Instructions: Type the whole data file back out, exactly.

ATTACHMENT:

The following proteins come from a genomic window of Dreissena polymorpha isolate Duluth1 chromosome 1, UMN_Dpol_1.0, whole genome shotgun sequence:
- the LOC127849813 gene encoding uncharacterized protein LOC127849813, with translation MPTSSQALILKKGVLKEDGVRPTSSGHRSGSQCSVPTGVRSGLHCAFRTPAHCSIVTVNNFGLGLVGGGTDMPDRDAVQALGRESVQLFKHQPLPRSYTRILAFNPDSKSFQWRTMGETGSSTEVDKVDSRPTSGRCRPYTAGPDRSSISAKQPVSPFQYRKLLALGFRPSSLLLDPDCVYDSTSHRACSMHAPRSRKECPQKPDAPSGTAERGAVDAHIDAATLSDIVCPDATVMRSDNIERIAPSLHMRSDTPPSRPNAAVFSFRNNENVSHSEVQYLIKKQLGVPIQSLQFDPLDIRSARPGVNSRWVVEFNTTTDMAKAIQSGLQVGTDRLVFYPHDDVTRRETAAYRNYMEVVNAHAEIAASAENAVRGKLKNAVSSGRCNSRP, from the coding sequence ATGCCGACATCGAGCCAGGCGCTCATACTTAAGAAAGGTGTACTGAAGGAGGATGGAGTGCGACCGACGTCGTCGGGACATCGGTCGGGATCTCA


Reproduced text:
The following proteins come from a genomic window of Dreissena polymorpha isolate Duluth1 chromosome 1, UMN_Dpol_1.0, whole genome shotgun sequence:
- the LOC127849813 gene encoding uncharacterized protein LOC127849813, with translation MPTSSQALILKKGVLKEDGVRPTSSGHRSGSQCSVPTGVRSGLHCAFRTPAHCSIVTVNNFGLGLVGGGTDMPDRDAVQALGRESVQLFKHQPLPRSYTRILAFNPDSKSFQWRTMGETGSSTEVDKVDSRPTSGRCRPYTAGPDRSSISAKQPVSPFQYRKLLALGFRPSSLLLDPDCVYDSTSHRACSMHAPRSRKECPQKPDAPSGTAERGAVDAHIDAATLSDIVCPDATVMRSDNIERIAPSLHMRSDTPPSRPNAAVFSFRNNENVSHSEVQYLIKKQLGVPIQSLQFDPLDIRSARPGVNSRWVVEFNTTTDMAKAIQSGLQVGTDRLVFYPHDDVTRRETAAYRNYMEVVNAHAEIAASAENAVRGKLKNAVSSGRCNSRP, from the coding sequence ATGCCGACATCGAGCCAGGCGCTCATACTTAAGAAAGGTGTACTGAAGGAGGATGGAGTGCGACCGACGTCGTCGGGACATCGGTCGGGATCTCA